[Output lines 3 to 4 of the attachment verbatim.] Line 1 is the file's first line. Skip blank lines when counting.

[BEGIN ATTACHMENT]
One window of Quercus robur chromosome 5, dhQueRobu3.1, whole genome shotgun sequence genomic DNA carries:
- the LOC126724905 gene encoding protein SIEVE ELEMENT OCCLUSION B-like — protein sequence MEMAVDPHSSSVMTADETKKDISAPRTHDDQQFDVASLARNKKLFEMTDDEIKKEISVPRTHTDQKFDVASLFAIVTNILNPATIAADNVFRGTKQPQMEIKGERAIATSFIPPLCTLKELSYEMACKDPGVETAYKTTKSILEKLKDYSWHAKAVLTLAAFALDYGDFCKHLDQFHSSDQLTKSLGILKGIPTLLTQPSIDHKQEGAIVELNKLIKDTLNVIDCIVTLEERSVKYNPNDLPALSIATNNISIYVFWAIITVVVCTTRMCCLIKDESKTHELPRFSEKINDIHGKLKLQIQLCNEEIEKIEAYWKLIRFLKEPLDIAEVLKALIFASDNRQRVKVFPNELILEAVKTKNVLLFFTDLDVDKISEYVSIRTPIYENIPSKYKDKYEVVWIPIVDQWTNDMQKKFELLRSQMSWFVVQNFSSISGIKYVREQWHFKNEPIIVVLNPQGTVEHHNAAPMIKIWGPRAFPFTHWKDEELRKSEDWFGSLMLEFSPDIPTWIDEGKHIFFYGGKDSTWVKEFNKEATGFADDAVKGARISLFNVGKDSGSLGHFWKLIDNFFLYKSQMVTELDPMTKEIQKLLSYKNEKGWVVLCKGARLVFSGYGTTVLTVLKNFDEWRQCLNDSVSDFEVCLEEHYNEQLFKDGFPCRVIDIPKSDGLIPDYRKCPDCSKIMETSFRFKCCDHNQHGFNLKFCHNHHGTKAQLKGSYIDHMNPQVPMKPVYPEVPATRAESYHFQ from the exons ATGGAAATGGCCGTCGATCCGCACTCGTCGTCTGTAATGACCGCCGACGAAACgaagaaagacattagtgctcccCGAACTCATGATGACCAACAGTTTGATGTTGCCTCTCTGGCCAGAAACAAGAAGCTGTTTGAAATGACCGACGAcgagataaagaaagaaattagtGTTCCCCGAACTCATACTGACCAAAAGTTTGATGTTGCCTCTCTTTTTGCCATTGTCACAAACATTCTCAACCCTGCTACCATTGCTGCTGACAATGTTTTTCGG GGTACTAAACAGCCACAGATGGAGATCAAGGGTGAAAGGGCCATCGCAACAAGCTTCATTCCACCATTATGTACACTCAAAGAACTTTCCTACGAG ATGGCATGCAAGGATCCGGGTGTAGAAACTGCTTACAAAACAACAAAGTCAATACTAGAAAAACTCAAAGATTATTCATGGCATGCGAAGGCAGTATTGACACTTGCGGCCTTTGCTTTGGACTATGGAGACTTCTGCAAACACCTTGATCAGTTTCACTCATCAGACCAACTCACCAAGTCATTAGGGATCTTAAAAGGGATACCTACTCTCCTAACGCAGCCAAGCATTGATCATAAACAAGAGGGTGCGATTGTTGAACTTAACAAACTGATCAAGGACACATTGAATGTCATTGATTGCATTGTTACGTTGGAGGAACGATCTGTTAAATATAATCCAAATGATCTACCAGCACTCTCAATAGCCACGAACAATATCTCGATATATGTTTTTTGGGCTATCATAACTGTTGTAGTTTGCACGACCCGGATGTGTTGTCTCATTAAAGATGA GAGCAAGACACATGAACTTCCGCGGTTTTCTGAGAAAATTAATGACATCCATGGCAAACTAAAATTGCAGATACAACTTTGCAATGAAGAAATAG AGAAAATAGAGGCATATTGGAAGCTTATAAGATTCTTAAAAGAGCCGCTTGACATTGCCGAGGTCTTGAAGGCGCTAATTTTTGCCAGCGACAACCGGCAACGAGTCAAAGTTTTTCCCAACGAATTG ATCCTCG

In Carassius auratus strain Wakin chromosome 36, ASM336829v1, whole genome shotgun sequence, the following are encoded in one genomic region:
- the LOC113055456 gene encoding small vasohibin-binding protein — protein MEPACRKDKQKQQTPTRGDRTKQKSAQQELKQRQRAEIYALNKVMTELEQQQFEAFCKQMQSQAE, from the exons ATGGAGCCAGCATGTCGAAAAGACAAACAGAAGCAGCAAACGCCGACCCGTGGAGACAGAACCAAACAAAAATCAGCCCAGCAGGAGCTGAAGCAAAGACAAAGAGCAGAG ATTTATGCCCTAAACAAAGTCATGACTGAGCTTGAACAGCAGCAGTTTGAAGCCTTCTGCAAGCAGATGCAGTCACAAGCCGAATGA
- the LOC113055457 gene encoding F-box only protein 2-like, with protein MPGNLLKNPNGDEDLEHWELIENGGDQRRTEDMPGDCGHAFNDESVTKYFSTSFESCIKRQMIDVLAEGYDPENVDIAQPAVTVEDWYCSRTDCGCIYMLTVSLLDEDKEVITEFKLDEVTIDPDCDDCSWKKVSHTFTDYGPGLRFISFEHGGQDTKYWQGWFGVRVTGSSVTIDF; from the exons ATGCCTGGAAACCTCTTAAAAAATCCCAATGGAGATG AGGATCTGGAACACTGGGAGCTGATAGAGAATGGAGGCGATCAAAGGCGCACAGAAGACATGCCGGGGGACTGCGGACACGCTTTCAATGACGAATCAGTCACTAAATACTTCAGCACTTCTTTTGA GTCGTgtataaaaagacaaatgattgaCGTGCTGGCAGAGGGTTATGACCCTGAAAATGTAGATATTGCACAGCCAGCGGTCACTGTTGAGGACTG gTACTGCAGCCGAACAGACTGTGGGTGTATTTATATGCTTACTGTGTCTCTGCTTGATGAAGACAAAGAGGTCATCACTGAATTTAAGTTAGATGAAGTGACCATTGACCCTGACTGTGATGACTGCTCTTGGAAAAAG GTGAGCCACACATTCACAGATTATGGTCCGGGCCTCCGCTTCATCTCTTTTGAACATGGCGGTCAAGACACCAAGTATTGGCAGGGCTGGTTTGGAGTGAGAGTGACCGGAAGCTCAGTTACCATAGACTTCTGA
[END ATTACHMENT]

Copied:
In Carassius auratus strain Wakin chromosome 36, ASM336829v1, whole genome shotgun sequence, the following are encoded in one genomic region:
- the LOC113055456 gene encoding small vasohibin-binding protein — protein MEPACRKDKQKQQTPTRGDRTKQKSAQQELKQRQRAEIYALNKVMTELEQQQFEAFCKQMQSQAE, from the exons ATGGAGCCAGCATGTCGAAAAGACAAACAGAAGCAGCAAACGCCGACCCGTGGAGACAGAACCAAACAAAAATCAGCCCAGCAGGAGCTGAAGCAAAGACAAAGAGCAGAG ATTTATGCCCTAAACAAAGTCATGACTGAGCTTGAACAGCAGCAGTTTGAAGCCTTCTGCAAGCAGATGCAGTCACAAGCCGAATGA